Bible, Main, Teaching, z173
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God Loves Outcasts

A lot of movies and TV shows have been made about outcasts. To many, outcasts are peculiar and hold the same morbid fascination as freak shows or perhaps car accidents and disasters. You know they are there, but they just don’t affect your life.

The Bible is full of stories about outcasts. Some rose to great heights, even becoming kings. Esther saved an entire nation. David is the most revered king in Israel’s history. Joseph ruled Egypt, second only to Pharaoh. Others are mentioned briefly. Like the blind men healed by Jesus or the lepers healed, and we are not told what happened to them.

But there is one outcast story in the Old Testament that touches me deeply. This story parallels the stories of many people pushed aside and forgotten except for crime or poverty statistics.

The story of Ishmael is the story of the ultimate outcast and begins with Abraham. In Genesis 15, God makes a covenant with Abraham who was distraught that he had no children as heirs. God tells him to look at the sky and reveals that the number of the stars will be the number of his descendants. In verse 6, it says Abraham trusted God with this promise. So far, the story is that Abraham is getting old, and he and his wife Sarai have no children. A troubling thing for him and a shameful thing for her. Yet he trusted God.

The very next chapter, Sarai is still upset that she has no children, so she tells Abraham to have sex with her Egyptian servant, Hagar. That way Hagar’s child would be as if Sarai had her own. He could have said no. But he did as Sarai wanted. There is such a history between Israel and Egypt, I don’t think it was an accident that her servant was from Egypt. Hagar gives birth to Abraham’s firstborn, Ishmael.

Ultimately, this drives a wedge between the two women and after Isaac is born, Sarai tells Abraham to send them away. In Genesis 21, Abraham reluctantly does so. While in the desert, her water and food ran out. Hagar could take no more, and she placed Ishmael down by some shrubs and sat some distance away to not witness her son’s death from dehydration and starvation. Could this be the end of these outcasts? Born not from a marriage, unwanted by their family, all hope was lost, Hagar was waiting for death for them both.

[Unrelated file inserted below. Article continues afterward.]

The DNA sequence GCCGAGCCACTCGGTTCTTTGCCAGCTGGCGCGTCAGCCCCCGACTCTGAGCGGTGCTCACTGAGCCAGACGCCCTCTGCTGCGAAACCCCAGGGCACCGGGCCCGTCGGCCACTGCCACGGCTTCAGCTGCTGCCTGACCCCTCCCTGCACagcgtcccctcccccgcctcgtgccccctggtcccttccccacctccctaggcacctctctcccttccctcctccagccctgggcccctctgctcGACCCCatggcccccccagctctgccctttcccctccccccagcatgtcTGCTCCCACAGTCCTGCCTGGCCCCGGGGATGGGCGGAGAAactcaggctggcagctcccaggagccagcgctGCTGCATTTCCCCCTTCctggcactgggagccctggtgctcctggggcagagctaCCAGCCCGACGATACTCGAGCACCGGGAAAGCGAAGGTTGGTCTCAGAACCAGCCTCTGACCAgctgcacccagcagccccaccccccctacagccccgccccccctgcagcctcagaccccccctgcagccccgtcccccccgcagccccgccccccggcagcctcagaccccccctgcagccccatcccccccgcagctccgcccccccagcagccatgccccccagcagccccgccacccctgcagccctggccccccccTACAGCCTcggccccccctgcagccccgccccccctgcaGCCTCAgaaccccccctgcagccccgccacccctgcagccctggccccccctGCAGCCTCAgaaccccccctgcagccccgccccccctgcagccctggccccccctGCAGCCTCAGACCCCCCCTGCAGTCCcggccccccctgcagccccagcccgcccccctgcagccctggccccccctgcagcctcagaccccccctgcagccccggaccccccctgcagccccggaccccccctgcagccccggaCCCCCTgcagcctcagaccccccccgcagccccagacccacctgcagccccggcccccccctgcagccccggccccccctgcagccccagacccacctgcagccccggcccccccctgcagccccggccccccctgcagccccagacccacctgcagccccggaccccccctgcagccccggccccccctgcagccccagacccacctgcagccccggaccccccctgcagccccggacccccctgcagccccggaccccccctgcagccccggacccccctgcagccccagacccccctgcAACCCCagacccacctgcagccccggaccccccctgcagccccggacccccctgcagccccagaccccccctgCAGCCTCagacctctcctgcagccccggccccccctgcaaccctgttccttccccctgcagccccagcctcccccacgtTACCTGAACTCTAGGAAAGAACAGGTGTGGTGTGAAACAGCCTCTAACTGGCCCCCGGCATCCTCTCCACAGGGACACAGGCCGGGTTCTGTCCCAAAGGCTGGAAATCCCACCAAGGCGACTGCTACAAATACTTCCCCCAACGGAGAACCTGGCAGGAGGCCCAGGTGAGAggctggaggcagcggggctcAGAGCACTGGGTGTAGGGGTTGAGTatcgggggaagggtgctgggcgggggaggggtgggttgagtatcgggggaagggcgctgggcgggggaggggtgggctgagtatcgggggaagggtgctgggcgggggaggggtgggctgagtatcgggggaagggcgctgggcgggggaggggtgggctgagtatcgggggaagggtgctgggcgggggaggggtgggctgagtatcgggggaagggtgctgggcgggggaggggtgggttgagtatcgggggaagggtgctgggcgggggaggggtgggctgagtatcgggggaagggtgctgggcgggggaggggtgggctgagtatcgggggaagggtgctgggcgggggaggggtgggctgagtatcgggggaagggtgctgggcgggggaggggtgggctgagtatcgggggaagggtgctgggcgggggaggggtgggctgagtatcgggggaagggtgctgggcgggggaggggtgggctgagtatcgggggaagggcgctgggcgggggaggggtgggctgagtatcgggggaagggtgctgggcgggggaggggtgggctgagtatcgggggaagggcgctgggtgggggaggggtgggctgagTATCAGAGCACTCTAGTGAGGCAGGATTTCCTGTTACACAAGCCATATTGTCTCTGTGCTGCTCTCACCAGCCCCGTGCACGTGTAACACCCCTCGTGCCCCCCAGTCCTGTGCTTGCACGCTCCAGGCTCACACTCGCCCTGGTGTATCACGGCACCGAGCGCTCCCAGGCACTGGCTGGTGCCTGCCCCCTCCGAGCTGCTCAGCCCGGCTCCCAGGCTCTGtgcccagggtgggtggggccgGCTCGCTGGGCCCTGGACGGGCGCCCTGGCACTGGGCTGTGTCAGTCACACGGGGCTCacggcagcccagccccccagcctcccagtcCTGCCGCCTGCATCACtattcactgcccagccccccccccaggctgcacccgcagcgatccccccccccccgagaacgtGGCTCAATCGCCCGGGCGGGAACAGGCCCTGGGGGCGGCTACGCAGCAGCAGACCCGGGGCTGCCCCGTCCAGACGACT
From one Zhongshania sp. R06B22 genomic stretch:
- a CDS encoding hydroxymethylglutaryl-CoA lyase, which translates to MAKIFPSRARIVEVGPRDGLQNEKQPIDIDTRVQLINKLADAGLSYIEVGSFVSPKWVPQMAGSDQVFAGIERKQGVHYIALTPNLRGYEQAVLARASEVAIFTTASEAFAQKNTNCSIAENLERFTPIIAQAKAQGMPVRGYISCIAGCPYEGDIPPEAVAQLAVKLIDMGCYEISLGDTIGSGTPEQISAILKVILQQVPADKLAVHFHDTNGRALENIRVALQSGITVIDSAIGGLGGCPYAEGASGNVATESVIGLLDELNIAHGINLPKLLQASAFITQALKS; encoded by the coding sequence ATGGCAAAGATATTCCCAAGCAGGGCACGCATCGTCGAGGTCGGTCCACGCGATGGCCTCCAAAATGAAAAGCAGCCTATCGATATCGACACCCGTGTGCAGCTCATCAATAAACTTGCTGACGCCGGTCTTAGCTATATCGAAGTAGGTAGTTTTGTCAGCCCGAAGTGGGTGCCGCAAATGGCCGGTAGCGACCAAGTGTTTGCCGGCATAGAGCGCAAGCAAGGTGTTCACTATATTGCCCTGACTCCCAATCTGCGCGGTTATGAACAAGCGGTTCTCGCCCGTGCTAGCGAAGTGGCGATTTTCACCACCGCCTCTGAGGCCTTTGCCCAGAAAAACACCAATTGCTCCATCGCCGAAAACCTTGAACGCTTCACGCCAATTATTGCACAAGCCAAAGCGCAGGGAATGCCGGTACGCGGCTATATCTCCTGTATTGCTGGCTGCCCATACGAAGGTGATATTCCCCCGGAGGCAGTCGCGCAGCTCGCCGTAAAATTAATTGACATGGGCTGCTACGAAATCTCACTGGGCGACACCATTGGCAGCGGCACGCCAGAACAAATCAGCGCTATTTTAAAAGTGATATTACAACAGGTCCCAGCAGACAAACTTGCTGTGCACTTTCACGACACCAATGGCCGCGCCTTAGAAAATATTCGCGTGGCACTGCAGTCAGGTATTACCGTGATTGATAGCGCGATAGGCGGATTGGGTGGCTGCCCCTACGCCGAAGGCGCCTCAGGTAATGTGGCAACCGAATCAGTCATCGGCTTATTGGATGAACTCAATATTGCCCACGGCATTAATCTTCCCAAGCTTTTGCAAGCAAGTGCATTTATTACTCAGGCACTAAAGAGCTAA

Then an amazing thing happened! God spoke to Hagar. Pick up the boy! I will make out of him a great nation! Then God provided a well for them and they lived. Not only that, Ishmael grew up to become a great archer and married an Egyptian wife. Genesis 21, verse 20 says it all: “God remained with the boy”.

What a story and one day I am going to research the significance of Ishmael’s Egyptian roots in relation to Israel, but for now, let that story sink in for a moment.

Does this story apply to you?

Hagar and Ishmael could have grown bitter and become enemies of Abraham. Perhaps they could have even plotted to kill Isaac. After all, Ishmael was born first and it was his birthright that was given to Isaac. Yet when God took this outcast mother and child, they embraced his love and care. They trusted in him and grew in him.

How we respond when we are outcast is largely determined by our relationship with God. Many become hurt and bitter and harden their hearts into unforgiveness and hatred. Yet God loves those who are outcast just as he loves those who do the outing

And we are all outcasts in one way or another. Before I was saved, I was an outcast from heaven. Many people have family issues that make it difficult to have strong loving relations with their parents or siblings. Like Ismael, we are outcasts from our own families. Some of us have had our innocence stolen through other’s sins. There are many, many things that can set us apart from one another.

One thing is certain and is true of all outcasts who embrace the care of the Lord. God remains with us.


Andy Becker is a retired counselor and author of The Travelers, a fictionalized account of spiritual warfare (available on Amazon) as is, Stupid Thyroid, a book he co-wrote with his wife, Stella. Andy and his wife, Stella, lead Lighthouse Ministry in North Central Regina, one of Canada’s poorest and roughest areas. He is a retired counselor, speaker, and writer. Andy Becker is working on his second book about spiritual warfare. His first book, The Travelers, is available at and

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